See, it was not that they all acted in the same way. It was not that they had the same passions or even the same way of doing things. They were united in their faith in God. It was that faith that then brought them together when life did not look so good. It was faith that helped them trust the gifts that would be needed would be provided by God through each of them. It was faith that helped them connect.
As we continue to come together as a community, I hope we too can be united in heart and mind. We will not all agree. We will not have the same ideas of how life should look or even what is important. But, I believe God put us here in Doniphan, Giltner, Trumbull, and the surrounding areas for a reason. I believe with all our different abilities and gifts we can accomplish glorious things. Maybe one of those glorious things will be uniting in heart and mind to work together and share love and acceptance for one and all. Maybe that was why that scripture stuck in my head, who knows. Blessings, Pastor TAZ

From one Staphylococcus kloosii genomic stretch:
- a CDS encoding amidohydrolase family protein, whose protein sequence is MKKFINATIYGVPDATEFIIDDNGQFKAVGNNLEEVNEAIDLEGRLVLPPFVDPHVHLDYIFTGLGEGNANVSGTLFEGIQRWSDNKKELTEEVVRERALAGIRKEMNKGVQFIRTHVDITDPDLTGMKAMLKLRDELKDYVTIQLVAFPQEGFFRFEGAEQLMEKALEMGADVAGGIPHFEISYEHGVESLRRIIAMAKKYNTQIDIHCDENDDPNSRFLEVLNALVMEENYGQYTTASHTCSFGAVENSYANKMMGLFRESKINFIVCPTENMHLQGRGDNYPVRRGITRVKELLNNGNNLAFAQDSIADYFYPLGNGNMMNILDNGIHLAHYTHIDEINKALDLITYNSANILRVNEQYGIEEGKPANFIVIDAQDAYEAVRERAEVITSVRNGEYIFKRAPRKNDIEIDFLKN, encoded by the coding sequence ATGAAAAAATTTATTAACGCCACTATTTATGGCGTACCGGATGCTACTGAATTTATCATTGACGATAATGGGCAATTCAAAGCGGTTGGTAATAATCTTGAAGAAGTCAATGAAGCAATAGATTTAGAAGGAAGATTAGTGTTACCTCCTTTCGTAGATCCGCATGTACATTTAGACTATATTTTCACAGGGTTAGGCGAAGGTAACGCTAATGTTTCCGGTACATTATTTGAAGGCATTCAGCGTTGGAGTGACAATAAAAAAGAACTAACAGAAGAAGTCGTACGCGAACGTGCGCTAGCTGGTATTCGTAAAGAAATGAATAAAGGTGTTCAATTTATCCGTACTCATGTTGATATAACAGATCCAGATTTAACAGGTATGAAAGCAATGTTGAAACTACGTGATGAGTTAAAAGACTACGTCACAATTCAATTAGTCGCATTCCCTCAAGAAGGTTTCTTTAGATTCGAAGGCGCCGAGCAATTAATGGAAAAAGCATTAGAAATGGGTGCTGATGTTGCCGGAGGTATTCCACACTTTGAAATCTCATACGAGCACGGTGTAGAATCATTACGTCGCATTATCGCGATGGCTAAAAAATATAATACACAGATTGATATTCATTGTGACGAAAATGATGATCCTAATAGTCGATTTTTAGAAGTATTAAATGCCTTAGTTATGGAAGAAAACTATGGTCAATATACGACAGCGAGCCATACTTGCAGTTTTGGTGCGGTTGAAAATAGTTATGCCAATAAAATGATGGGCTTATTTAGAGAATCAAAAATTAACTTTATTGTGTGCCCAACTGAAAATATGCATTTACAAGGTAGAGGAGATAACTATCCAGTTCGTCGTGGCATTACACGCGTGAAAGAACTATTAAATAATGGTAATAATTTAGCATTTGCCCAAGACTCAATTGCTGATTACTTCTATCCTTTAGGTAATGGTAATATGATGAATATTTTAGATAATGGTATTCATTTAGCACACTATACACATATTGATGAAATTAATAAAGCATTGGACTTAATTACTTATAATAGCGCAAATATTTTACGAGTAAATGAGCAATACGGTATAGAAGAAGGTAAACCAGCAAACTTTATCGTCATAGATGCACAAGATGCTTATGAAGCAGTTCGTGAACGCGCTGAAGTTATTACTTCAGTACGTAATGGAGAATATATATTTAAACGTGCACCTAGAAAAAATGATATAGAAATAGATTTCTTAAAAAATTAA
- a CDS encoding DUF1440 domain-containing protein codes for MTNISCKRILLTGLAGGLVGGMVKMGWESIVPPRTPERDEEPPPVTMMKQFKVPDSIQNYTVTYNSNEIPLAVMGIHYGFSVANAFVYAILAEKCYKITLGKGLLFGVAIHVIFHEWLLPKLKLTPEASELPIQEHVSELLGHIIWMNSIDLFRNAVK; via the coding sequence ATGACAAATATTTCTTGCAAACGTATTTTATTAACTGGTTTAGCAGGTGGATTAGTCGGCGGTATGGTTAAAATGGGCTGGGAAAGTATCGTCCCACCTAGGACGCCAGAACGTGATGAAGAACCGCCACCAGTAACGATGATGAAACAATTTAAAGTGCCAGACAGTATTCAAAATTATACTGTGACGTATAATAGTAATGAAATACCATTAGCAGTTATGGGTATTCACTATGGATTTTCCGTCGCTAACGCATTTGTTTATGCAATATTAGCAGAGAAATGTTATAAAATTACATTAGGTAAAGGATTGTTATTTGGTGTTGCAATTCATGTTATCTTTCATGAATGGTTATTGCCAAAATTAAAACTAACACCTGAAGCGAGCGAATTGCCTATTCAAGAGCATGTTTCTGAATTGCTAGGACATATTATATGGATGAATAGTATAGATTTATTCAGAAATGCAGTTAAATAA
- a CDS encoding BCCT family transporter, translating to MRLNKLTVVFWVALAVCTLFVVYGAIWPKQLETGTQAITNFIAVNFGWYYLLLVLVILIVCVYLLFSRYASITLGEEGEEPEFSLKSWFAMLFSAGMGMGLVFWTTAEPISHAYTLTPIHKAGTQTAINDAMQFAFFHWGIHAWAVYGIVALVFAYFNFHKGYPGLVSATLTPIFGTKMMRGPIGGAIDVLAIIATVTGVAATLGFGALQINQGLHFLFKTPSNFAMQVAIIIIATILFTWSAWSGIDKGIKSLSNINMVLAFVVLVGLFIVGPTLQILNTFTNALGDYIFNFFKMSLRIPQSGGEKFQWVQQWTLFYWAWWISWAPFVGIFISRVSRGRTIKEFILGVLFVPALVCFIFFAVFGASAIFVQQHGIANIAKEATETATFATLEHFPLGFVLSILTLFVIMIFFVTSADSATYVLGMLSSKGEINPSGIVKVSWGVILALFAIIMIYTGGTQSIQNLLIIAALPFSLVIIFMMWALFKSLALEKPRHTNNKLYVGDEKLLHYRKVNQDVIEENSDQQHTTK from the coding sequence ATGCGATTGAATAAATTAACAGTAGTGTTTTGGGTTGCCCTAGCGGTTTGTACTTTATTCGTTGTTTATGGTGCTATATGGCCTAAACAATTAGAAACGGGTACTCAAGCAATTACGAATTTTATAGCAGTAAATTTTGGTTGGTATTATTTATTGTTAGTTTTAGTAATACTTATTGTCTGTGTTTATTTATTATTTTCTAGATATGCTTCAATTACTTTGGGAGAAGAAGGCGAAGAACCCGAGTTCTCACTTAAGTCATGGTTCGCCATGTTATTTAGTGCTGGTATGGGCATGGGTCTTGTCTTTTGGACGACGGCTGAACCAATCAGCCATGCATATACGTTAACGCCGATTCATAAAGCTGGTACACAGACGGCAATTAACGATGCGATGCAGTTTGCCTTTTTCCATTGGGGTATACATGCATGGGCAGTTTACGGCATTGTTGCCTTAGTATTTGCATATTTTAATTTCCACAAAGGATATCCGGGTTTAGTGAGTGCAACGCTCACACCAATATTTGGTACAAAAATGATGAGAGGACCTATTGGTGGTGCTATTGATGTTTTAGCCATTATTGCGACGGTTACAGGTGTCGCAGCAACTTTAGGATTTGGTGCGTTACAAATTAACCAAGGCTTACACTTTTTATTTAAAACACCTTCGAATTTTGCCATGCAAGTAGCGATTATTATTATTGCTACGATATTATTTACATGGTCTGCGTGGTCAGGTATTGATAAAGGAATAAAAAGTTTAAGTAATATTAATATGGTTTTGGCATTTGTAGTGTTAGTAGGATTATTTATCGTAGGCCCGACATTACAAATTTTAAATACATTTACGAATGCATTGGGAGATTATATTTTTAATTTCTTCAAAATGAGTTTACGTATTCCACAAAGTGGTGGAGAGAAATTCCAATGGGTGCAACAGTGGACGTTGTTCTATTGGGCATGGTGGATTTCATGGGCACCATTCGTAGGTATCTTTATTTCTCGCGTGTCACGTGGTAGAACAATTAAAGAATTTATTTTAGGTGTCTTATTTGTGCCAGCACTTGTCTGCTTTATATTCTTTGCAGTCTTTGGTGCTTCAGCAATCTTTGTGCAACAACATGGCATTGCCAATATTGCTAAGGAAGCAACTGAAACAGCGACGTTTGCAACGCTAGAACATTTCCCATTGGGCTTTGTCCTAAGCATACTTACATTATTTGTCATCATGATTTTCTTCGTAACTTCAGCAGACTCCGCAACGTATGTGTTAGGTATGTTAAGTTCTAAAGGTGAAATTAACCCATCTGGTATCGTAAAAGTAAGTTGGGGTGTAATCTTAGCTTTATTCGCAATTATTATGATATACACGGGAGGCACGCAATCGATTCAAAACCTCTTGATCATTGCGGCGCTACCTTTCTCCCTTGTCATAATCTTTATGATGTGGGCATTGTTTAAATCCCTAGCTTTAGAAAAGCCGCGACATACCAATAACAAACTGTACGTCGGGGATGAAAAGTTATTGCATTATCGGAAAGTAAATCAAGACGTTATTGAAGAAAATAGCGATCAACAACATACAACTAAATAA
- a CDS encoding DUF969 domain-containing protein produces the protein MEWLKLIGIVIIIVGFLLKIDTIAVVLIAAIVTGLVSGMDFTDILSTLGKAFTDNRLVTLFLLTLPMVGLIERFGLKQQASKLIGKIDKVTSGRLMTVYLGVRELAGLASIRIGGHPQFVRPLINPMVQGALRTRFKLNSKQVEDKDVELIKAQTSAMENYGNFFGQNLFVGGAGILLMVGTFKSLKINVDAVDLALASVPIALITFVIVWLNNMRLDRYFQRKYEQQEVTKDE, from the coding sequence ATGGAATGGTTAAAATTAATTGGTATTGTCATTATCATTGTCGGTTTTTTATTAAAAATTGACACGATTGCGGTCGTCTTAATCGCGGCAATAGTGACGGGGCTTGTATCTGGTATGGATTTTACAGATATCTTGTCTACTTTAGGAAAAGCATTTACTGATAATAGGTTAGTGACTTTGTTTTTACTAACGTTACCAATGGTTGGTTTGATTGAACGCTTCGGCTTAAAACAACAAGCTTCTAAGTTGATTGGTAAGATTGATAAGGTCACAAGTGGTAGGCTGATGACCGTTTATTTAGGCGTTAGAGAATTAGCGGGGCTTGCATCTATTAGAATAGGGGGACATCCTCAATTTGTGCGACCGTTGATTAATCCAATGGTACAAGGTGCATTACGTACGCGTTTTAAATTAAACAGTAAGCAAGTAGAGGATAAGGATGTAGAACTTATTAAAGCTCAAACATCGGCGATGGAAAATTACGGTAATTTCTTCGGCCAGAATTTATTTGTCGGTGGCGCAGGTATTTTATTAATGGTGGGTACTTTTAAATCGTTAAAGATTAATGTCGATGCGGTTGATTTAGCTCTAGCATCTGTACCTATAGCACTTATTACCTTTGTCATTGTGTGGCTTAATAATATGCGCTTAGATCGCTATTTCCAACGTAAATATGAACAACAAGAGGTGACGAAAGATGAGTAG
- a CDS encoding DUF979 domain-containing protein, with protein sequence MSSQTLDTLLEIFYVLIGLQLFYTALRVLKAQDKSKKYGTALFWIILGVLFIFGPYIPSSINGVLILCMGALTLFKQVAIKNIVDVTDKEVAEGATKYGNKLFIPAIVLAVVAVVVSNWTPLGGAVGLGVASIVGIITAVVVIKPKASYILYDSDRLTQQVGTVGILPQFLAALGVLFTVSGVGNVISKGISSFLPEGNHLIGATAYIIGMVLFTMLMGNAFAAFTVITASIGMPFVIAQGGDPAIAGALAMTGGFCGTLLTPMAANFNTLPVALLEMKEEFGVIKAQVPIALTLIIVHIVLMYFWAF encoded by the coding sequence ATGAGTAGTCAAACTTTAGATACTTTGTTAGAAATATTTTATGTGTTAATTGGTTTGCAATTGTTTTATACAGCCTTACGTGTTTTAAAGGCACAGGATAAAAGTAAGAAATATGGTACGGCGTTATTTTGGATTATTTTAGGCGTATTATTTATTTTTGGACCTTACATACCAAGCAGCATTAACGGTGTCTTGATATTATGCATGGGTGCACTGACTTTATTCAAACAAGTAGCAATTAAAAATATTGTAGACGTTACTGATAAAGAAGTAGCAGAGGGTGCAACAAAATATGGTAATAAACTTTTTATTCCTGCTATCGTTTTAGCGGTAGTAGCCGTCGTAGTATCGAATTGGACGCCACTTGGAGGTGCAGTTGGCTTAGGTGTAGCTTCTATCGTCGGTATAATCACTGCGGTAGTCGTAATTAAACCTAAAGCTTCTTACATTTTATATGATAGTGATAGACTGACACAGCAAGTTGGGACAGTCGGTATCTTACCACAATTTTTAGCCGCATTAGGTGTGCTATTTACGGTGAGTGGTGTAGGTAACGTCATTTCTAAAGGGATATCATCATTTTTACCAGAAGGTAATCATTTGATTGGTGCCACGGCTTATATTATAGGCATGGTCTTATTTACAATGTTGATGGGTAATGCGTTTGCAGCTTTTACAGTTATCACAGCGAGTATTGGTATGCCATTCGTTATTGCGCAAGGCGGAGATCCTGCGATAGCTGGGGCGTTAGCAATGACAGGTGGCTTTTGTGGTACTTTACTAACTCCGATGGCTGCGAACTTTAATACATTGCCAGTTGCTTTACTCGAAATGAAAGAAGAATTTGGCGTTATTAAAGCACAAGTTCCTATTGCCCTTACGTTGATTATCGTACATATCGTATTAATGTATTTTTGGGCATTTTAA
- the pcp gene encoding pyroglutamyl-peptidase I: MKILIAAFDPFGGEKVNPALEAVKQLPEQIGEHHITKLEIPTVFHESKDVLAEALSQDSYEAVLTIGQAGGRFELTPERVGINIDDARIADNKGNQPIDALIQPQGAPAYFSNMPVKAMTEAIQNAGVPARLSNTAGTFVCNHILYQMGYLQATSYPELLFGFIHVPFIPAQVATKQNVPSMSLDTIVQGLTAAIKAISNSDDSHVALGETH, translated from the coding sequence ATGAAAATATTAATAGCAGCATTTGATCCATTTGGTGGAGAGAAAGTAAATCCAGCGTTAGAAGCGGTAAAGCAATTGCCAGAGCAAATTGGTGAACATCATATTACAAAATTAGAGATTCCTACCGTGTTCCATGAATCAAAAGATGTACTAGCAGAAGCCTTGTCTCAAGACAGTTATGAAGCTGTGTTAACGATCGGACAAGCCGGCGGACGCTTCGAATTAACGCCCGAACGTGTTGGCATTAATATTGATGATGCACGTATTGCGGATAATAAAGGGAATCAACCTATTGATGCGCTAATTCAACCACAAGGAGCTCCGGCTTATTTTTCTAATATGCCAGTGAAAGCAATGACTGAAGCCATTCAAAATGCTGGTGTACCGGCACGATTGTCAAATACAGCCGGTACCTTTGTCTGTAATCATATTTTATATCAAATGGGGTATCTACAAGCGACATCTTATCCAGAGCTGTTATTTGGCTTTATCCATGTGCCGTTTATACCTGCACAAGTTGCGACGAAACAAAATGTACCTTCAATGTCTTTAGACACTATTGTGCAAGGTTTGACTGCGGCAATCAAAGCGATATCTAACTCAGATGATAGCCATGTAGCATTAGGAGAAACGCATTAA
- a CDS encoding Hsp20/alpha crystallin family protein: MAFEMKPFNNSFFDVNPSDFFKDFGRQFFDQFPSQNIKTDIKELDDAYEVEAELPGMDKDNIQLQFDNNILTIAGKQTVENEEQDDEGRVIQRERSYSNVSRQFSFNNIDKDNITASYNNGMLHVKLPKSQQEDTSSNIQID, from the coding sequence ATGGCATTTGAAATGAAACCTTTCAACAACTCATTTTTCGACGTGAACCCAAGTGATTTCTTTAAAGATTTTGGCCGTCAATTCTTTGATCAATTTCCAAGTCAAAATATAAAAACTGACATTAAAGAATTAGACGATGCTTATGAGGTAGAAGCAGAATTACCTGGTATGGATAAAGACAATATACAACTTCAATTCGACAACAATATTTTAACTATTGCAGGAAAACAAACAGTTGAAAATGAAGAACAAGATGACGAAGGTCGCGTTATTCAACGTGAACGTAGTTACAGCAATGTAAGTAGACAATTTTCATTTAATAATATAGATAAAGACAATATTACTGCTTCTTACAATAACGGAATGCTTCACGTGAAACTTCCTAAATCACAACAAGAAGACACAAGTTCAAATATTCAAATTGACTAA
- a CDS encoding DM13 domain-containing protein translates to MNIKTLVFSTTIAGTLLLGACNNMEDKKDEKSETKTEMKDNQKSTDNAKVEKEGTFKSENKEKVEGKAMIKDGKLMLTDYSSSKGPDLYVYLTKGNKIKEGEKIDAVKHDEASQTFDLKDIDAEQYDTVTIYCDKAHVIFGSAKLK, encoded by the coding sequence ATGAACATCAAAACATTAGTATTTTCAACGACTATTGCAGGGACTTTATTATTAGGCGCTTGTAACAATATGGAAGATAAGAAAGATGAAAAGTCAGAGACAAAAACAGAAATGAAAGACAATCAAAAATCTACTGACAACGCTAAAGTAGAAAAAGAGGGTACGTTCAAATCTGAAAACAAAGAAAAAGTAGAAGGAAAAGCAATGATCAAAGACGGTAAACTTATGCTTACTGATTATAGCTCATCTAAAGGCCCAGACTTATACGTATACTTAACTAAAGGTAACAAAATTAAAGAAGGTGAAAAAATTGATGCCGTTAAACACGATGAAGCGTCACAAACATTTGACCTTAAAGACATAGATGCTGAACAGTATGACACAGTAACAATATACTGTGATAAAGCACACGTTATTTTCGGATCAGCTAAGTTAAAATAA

I drove into a town one day that had a well at the town limit. The well had a sign that said, “Well Come to ….” I cannot remember the name of the town but I thought it was fun play on the word welcome.
What is the word welcome all about anyway? I looked up that information and learned it is two words joined together. The first word half, “wel” comes from Old English “wil” which means desire or pleasure. The word “come” is also from an old English word. This time “cuma” which means guest and “cuman” means to go or come. So, the word was set up share please at a person (guest) coming to a place.